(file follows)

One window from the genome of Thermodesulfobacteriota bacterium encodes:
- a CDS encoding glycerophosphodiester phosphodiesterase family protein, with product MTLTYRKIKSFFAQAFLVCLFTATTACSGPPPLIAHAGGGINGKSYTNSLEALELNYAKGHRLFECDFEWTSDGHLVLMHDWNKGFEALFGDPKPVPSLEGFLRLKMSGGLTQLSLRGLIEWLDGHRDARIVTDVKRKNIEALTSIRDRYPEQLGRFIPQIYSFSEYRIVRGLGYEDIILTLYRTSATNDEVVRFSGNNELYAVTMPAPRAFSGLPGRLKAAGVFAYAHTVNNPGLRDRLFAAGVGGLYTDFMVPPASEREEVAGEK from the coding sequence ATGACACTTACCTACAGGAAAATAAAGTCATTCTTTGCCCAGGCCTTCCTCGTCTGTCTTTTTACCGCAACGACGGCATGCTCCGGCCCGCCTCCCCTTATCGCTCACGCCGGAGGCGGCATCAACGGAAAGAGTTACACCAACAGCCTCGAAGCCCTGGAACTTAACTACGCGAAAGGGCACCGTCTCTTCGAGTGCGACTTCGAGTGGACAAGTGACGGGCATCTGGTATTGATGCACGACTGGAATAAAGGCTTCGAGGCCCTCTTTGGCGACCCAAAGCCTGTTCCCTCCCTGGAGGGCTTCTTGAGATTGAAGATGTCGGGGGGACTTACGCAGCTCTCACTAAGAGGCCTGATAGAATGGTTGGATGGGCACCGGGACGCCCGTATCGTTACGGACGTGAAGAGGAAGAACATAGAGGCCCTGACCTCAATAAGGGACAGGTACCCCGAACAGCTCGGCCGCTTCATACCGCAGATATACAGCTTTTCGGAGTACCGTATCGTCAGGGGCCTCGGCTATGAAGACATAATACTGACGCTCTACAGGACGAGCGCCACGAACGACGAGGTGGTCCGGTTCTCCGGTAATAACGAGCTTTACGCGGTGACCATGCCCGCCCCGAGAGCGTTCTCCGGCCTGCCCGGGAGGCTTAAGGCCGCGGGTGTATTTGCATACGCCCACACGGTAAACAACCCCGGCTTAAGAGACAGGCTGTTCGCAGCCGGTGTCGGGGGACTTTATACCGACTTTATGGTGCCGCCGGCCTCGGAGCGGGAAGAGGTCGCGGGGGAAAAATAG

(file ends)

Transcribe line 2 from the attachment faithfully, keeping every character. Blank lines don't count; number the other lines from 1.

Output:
- a CDS encoding glycerophosphodiester phosphodiesterase family protein, with product MTLTYRKIKSFFAQAFLVCLFTATTACSGPPPLIAHAGGGINGKSYTNSLEALELNYAKGHRLFECDFEWTSDGHLVLMHDWNKGFEALFGDPKPVPSLEGFLRLKMSGGLTQLSLRGLIEWLDGHRDARIVTDVKRKNIEALTSIRDRYPEQLGRFIPQIYSFSEYRIVRGLGYEDIILTLYRTSATNDEVVRFSGNNELYAVTMPAPRAFSGLPGRLKAAGVFAYAHTVNNPGLRDRLFAAGVGGLYTDFMVPPASEREEVAGEK from the coding sequence ATGACACTTACCTACAGGAAAATAAAGTCATTCTTTGCCCAGGCCTTCCTCGTCTGTCTTTTTACCGCAACGACGGCATGCTCCGGCCCGCCTCCCCTTATCGCTCACGCCGGAGGCGGCATCAACGGAAAGAGTTACACCAACAGCCTCGAAGCCCTGGAACTTAACTACGCGAAAGGGCACCGTCTCTTCGAGTGCGACTTCGAGTGGACAAGTGACGGGCATCTGGTATTGATGCACGACTGGAATAAAGGCTTCGAGGCCCTCTTTGGCGACCCAAAGCCTGTTCCCTCCCTGGAGGGCTTCTTGAGATTGAAGATGTCGGGGGGACTTACGCAGCTCTCACTAAGAGGCCTGATAGAATGGTTGGATGGGCACCGGGACGCCCGTATCGTTACGGACGTGAAGAGGAAGAACATAGAGGCCCTGACCTCAATAAGGGACAGGTACCCCGAACAGCTCGGCCGCTTCATACCGCAGATATACAGCTTTTCGGAGTACCGTATCGTCAGGGGCCTCGGCTATGAAGACATAATACTGACGCTCTACAGGACGAGCGCCACGAACGACGAGGTGGTCCGGTTCTCCGGTAATAACGAGCTTTACGCGGTGACCATGCCCGCCCCGAGAGCGTTCTCCGGCCTGCCCGGGAGGCTTAAGGCCGCGGGTGTATTTGCATACGCCCACACGGTAAACAACCCCGGCTTAAGAGACAGGCTGTTCGCAGCCGGTGTCGGGGGACTTTATACCGACTTTATGGTGCCGCCGGCCTCGGAGCGGGAAGAGGTCGCGGGGGAAAAATAG